Last time, we heard Nobel Prize winner Robert Shiller promote the use of narratives in economic policy-making, on the theory that it would produce more humane outcomes than mathematical modeling — for example, reversing trends such as soaring economic inequality, loss of upward mobility, stagnant purchasing power, and declining cultural wellbeing.
Narratives are up to the challenge, proponents say, because:
- Humans are natural storytellers.
“Our storytelling ability, a uniquely human trait, has been with us nearly as long as we’ve been able to speak. Whether it evolved for a particular purpose or was simply an outgrowth of our explosion in cognitive development, story is an inextricable part of our DNA.”
The Power Of Story, Aeon Magazine (Jan. 12, 2015)
- There’s nothing like a good story to make you rethink your life.
“The careers of many great novelists and filmmakers are built on the assumption, conscious or not, that stories can motivate us to re-evaluate the world and our place in it.
“New research is lending texture and credence to what generations of storytellers have known in their bones – that books, poems, movies, and real-life stories can affect the way we think and even, by extension, the way we act.
“Across time and across cultures, stories have proved their worth not just as works of art or entertaining asides, but as agents of personal transformation.”
- Narratives supply a welcome sense of meaning:
“Each of us has a story we tell about our own life, a way of structuring the past and fitting events into a coherent narrative. Real life is chaotic; life narratives give it meaning and structure.”
- Stories are catchy: brain scans show that listeners’ and readers’ brains mirror the storyteller’s — another reason why they make good change agents.
“fMRI data [shows] that emotion-driven responses to stories… [starts] in the brain stem, which governs basic physical functions, such as digestion and heartbeat. So when we read about a character facing a heart-wrenching situation, it’s perfectly natural for our own hearts to pound.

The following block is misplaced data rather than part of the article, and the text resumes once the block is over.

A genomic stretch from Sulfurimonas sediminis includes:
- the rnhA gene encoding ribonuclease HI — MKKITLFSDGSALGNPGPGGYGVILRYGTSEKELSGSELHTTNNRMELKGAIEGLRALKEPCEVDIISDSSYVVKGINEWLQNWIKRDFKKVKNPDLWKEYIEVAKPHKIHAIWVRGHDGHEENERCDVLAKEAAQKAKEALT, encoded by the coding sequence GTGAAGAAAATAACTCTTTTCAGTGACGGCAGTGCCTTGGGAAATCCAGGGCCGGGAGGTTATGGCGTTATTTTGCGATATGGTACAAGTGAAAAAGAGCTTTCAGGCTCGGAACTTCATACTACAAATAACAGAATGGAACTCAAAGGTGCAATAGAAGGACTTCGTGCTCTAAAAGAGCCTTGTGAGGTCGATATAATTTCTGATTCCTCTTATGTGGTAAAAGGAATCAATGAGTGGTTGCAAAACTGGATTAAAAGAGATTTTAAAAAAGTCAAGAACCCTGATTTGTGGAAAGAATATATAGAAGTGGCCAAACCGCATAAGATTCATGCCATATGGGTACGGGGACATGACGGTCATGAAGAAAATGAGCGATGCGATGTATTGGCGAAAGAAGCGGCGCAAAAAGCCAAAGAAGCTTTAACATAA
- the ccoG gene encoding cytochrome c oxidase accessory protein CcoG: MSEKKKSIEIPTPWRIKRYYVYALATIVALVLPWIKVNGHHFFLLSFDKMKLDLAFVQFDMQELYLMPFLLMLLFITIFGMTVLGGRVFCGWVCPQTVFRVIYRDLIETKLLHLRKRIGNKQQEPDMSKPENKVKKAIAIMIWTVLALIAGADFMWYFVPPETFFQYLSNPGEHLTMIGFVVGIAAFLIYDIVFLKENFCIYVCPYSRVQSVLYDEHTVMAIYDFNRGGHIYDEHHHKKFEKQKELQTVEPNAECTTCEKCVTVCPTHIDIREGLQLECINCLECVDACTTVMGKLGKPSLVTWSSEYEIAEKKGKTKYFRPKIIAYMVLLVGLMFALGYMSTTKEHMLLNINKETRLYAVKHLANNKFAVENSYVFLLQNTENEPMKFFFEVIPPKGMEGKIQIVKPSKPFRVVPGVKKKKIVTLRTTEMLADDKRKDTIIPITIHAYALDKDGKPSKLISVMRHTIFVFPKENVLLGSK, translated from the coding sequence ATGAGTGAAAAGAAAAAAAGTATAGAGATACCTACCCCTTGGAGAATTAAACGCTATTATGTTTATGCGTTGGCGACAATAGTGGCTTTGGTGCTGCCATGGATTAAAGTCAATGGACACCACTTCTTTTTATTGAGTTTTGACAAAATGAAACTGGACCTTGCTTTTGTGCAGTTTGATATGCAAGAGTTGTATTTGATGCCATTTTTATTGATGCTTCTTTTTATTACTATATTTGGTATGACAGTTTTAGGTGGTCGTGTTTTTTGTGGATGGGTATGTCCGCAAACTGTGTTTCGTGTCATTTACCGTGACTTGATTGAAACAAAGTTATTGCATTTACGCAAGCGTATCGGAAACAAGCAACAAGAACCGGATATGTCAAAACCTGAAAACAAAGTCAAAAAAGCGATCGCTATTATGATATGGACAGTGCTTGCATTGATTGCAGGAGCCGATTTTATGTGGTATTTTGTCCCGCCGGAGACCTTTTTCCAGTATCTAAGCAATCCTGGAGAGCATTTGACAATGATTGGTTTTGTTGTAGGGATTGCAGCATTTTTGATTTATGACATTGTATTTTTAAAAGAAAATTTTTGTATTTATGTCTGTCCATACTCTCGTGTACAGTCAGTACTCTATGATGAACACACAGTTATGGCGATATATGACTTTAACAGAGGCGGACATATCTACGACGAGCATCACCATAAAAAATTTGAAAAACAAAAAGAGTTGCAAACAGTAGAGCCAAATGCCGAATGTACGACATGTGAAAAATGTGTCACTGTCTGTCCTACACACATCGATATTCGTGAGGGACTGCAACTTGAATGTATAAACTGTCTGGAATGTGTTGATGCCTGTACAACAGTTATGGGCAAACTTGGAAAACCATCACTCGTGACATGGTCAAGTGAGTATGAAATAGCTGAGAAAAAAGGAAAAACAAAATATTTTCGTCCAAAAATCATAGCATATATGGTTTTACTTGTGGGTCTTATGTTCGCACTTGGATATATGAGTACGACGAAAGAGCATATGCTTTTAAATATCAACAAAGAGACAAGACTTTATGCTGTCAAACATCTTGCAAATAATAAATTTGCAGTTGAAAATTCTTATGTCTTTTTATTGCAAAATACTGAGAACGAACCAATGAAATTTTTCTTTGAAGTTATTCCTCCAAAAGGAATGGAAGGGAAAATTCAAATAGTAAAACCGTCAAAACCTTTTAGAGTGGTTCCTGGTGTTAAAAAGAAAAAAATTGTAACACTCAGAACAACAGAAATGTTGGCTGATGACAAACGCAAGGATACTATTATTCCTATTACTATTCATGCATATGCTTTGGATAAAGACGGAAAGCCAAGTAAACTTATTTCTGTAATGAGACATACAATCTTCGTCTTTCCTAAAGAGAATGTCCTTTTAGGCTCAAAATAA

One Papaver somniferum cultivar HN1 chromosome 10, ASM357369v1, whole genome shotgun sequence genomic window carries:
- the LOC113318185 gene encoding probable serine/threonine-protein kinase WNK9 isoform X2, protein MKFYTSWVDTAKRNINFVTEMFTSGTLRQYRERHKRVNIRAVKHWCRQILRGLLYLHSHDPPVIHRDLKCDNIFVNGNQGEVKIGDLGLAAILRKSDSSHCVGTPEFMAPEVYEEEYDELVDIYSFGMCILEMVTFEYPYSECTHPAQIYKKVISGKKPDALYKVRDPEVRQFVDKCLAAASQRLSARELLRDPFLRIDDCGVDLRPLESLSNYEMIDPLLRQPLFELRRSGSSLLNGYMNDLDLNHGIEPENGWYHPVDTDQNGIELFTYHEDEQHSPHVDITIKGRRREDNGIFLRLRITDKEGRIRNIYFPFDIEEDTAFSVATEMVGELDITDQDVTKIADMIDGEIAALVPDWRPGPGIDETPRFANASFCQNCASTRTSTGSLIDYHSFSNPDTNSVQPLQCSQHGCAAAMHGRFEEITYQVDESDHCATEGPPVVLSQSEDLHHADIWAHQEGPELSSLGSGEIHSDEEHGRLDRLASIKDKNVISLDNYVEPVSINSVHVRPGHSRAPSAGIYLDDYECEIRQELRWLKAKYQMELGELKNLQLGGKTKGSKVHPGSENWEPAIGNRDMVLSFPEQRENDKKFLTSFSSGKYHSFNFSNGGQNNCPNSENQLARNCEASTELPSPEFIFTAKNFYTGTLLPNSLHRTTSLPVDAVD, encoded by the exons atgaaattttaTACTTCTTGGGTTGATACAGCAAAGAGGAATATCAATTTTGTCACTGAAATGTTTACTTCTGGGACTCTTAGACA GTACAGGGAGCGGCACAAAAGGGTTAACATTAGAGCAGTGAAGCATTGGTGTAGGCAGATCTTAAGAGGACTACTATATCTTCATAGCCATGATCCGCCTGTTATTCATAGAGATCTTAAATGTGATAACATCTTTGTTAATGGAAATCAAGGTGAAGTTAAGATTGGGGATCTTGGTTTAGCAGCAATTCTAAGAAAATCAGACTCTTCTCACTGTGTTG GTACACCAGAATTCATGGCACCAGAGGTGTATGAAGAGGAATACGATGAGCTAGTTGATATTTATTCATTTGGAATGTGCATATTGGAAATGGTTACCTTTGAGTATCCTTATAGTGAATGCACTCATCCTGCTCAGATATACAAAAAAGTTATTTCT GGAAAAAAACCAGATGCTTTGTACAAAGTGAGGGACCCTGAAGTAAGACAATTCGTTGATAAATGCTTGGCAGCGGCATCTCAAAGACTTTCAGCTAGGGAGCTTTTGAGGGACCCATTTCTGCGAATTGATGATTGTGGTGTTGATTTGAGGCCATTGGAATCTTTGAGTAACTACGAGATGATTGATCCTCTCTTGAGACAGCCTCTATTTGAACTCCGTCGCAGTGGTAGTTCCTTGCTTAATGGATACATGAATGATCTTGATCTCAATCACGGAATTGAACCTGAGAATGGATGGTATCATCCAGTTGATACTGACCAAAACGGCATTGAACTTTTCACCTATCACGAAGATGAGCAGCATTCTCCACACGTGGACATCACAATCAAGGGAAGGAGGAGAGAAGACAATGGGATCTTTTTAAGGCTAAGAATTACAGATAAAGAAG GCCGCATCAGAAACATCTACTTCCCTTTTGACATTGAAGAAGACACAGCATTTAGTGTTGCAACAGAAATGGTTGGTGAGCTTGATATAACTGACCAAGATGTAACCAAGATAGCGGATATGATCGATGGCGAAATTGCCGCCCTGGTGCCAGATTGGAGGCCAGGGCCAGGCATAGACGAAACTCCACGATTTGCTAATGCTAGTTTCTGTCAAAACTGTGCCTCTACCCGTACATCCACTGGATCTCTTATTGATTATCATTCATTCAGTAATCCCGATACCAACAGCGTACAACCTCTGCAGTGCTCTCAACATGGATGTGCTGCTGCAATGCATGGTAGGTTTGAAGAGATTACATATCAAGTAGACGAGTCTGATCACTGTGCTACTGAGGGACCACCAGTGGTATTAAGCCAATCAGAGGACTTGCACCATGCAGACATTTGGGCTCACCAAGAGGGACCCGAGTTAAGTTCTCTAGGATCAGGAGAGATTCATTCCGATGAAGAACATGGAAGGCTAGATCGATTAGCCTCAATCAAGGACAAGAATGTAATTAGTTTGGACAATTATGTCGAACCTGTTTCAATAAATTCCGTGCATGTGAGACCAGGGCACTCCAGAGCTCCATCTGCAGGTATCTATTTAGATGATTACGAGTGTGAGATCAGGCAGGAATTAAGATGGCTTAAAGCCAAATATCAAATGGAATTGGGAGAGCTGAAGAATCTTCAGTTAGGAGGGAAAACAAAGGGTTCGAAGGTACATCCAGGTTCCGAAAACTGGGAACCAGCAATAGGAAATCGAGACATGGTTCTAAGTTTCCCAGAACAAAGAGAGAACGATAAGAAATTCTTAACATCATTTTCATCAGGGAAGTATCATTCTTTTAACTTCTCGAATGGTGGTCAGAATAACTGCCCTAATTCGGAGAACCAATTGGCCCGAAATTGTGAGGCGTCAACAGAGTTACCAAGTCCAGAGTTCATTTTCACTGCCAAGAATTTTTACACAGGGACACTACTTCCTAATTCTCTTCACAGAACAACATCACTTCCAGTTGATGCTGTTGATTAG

“Just when the speaker’s brain lit up in the area of the insula – a region that governs empathy and moral sensibilities – the listeners’ insulae lit up, too. Listeners and speakers also showed parallel activation of the temporoparietal junction, which helps us imagine other people’s thoughts and emotions. In certain essential ways, then, stories help our brains map that of the storyteller.”
- American capitalism already has an established story genre — the “redemption narrative” — that it can rely upon to good effect.
“For Americans, the redemption narrative is one of the most common and compelling life stories. In the arc of this life story, adversity is not meaningless suffering to be avoided or endured; it is transformative, a necessary step along the road to personal growth and fulfilment.
“For the past 15 years, Daniel McAdams, professor of psychology at Northwestern University in Illinois, has explored this story and its five life stages: (1) an early life sense of being somehow different or special, along with (2) a strong feeling of moral steadfastness and determination, ultimately (3) tested by terrible ordeals that are (4) redeemed by a transformation into positive experiences and (5) zeal to improve society.
“This sequence doesn’t necessarily reflect the actual events of the storyteller’s life, of course. It’s about how people interpret what happened – their spin, what they emphasise in the telling and what they discard.”
- Redemption narratives make good citizens, and never mind if there’s some ego involved:
“In his most recent study, the outcome of years of intensive interviews with 157 adults, McAdams has found that those who adopt [redemption narratives] tend to be generative – that is, to be a certain kind of big-hearted, responsible, constructive adult.
“Generative people are deeply concerned about the future; they’re serious mentors, teachers and parents; they might be involved in public service. They think about their legacy, and want to fix the world’s problems.
“But generative people aren’t necessarily mild-mannered do-gooders. Believing that you have a mandate to fix social problems – and that you have the moral authority and the ability to do so – also requires a sense of self-importance, even a touch of arrogance.”
- Stories are good for the American capitalist ideal.
“From a more sociological perspective, the American self-creation myth is, inherently, a capitalist one…. The sociologist Paul du Gay [believed that most people] craft outward-looking ‘enterprising selves’ by which they set out to acquire cultural capital in order to move upwards in the world, gain access to certain social circles, certain jobs, and so on. We decorate ourselves and cultivate interests that reflect our social aspirations. In this way, the self becomes the ultimate capitalist machine.”
But of course, not everyone shares these rosy opinions of narrative economics, or of the current practice of American capitalism. We’ll hear from the naysayers next time.